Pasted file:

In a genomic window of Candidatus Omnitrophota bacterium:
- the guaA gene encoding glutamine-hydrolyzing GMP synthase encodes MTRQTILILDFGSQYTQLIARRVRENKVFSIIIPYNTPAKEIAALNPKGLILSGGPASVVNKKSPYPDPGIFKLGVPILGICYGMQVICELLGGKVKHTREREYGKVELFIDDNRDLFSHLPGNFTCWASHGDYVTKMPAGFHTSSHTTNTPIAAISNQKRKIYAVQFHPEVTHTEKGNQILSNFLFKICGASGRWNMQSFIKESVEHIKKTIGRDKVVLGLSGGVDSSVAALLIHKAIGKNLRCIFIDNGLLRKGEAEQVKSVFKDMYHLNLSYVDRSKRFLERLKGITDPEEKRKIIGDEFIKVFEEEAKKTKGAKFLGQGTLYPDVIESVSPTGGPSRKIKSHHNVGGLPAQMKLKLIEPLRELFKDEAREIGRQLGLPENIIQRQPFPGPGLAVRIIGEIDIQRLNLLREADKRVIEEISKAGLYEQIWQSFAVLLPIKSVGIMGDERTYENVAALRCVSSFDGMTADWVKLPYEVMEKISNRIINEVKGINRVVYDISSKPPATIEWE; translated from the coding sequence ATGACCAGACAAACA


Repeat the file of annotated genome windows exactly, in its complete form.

In a genomic window of Candidatus Omnitrophota bacterium:
- the guaA gene encoding glutamine-hydrolyzing GMP synthase encodes MTRQTILILDFGSQYTQLIARRVRENKVFSIIIPYNTPAKEIAALNPKGLILSGGPASVVNKKSPYPDPGIFKLGVPILGICYGMQVICELLGGKVKHTREREYGKVELFIDDNRDLFSHLPGNFTCWASHGDYVTKMPAGFHTSSHTTNTPIAAISNQKRKIYAVQFHPEVTHTEKGNQILSNFLFKICGASGRWNMQSFIKESVEHIKKTIGRDKVVLGLSGGVDSSVAALLIHKAIGKNLRCIFIDNGLLRKGEAEQVKSVFKDMYHLNLSYVDRSKRFLERLKGITDPEEKRKIIGDEFIKVFEEEAKKTKGAKFLGQGTLYPDVIESVSPTGGPSRKIKSHHNVGGLPAQMKLKLIEPLRELFKDEAREIGRQLGLPENIIQRQPFPGPGLAVRIIGEIDIQRLNLLREADKRVIEEISKAGLYEQIWQSFAVLLPIKSVGIMGDERTYENVAALRCVSSFDGMTADWVKLPYEVMEKISNRIINEVKGINRVVYDISSKPPATIEWE; translated from the coding sequence ATGACCAGACAAACA